The allocation of factory overhead to products based on the volume of production resources consumed is known as traditional costing. This strategy applies cause-and-effect techniques to a business’s direct and indirect costs and expenses. This method works by computing and applying specified overhead rates to a given statistic.
The conventional method involved assigning manufacturing overhead costs based on the number of units produced, direct worker hours, or production machine hours. The problem with traditional costing is that factory overhead might be substantially greater than the basis of allocation, resulting in a huge variation in the amount of overhead applied when the volume of resources consumed changes.
For a specific cost driver, traditional costing approaches use anticipated overhead rates. A cost driver is a component of the production process that has the potential to cost money, such as:
- Managerial expenses
- Machine hours
- Machine setups
- Quantity of materials required
- Cleaning and maintenance
Companies frequently lose money because the entire cost of manufacturing a product turns out to be significantly more than anticipated. When a company’s total cost rises suddenly, the amount of profit it obtains decreases. Traditional costing is especially problematic in highly automated manufacturing systems when factory overhead is considerable and direct labor is scarce.
Assume a manufacturer’s manufacturing overhead expenditures total $2,000,000, which include depreciation, electricity, insurance, supervisory, production engineering, material handling, and equipment maintenance, among other things. The firm has 40,000 hours on the production line. The corporation will allocate or assign $50 of overhead to each machine utilized to make the output using the usual technique of cost accounting. Applying $50 per machine hour to each product will disperse overhead costs, but it will ignore the variety of activities and efforts that occur with various products.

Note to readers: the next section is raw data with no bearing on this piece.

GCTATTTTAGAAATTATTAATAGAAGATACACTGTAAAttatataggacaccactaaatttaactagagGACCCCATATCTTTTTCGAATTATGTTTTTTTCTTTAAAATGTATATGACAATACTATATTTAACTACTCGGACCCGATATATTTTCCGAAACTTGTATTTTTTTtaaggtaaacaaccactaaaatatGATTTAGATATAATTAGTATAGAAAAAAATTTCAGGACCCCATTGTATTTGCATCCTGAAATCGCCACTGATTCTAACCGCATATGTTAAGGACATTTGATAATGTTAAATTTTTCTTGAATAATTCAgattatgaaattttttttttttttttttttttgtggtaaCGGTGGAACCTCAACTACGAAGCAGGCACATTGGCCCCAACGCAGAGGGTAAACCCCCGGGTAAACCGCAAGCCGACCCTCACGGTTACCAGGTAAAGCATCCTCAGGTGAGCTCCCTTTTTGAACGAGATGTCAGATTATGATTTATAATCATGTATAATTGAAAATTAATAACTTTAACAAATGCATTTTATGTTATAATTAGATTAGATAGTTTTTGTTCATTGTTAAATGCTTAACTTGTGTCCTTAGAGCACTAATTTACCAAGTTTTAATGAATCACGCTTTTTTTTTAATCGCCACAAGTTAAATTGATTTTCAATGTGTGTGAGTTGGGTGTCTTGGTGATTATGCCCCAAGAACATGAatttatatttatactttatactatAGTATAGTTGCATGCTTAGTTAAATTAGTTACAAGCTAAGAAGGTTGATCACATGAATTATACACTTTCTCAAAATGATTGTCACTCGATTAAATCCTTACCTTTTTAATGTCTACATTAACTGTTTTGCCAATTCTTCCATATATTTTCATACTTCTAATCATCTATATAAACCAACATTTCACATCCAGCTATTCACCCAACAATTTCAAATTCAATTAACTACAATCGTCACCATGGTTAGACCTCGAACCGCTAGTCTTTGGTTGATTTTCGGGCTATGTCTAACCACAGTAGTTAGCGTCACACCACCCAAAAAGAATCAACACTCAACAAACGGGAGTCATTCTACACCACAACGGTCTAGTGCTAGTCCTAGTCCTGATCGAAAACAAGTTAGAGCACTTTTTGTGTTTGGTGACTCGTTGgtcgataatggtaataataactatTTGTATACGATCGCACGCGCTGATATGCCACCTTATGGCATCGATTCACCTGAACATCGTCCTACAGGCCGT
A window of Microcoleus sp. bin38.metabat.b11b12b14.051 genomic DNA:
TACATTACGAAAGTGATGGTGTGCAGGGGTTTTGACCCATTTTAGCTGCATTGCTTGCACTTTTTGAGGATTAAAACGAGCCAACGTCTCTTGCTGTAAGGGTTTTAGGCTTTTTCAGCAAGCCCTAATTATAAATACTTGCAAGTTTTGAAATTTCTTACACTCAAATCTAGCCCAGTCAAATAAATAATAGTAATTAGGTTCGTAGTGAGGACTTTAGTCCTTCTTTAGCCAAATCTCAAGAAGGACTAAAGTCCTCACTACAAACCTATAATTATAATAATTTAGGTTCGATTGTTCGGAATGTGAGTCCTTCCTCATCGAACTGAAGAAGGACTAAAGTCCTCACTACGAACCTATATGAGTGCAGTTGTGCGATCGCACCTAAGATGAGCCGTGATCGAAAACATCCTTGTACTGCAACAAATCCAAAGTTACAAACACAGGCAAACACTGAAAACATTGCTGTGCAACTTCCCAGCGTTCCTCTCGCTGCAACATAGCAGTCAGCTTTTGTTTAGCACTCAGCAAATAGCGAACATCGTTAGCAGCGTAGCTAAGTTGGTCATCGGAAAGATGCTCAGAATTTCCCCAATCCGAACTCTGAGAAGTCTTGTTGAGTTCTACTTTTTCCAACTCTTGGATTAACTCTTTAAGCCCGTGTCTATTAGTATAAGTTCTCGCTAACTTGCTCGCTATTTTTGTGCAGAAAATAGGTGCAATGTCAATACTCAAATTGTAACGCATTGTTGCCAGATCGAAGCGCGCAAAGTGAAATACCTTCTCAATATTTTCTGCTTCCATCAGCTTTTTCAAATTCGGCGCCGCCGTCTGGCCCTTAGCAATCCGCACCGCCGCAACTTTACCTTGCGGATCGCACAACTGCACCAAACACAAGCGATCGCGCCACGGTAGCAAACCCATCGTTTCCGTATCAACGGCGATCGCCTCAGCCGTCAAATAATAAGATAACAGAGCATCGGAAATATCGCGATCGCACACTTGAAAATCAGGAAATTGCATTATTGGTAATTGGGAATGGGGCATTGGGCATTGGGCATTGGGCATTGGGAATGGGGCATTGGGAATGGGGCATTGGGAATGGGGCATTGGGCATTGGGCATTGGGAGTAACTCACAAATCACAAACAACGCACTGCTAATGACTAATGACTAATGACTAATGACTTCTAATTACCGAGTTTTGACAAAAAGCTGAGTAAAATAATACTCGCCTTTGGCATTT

Follow these steps to calculate costs using the traditional costing method:
Identify overhead costs: Overhead costs are manufacturing costs that do not have a direct impact on the product. Manufacturing and non-manufacturing expenses are both possible.
Take, for example, Fresh for Fido, a tiny business that offers organic dog food. The business operates out of a small factory. The company’s overhead expenditures include factory utilities, supply cleaning, and maintenance personnel compensation.
Estimate the overhead costs for a specific time period: These costs could be estimated for a month, quarter, or year. Fresh for Fido’s proprietors, for example, estimate their annual overhead costs to be $30,000.
Choose a cost driver to use in your calculations: For highly automated production, the cost driver should be strongly related to production, such as machine hours. Given that Fresh for Fido produces and mixes its dog food by hand, labor hours are the company’s primary cost driver.
Estimate the figure for the cost driver: The time period you specify for the overhead costs estimate should match the time period you choose for the cost driver.
To return to the previous example, Fresh for Fido employs eight people who work 40 hours per week for 40 weeks per year. This equates to 12,800 hours of labor per year.
Calculate the predetermined overhead rate: Your estimates are used to calculate the specified overhead rate. Divide the projected overhead expenses by the estimated cost driver amount or quantity to get the rate.
Fresh for Fido, for example, determine the specified overhead rate using the formula below:
Predetermined overhead rate = estimated overhead cost/cost driver amount
Predetermined overhead rate = $30,000 / 12,800 labor hours = 2.34
Apply the overhead rate to your product: To calculate the projected overhead costs for the product, multiply your chosen measure by the predetermined overhead rate.
Fresh for Fido may calculate its projected overhead costs using the 2.34 predefined overhead rates. We can estimate total overhead expenses for each pound of dog food if, for example, each pound of dog food involves two hours of labor.
Overhead costs per pound of dog food = 2 hours of labor per pound of dog food x $2.34 per hour = $4.68
For the specified time period, this statistic indicates an average overhead expense of $4.68 per pound of dog food.
Traditional costing is still effective for financial statement reporting when the goal is to apply overhead to the number of produced units in order to value ending inventory. Traditional costing calculates expected overhead costs using a predetermined overhead rate and a single cost driver.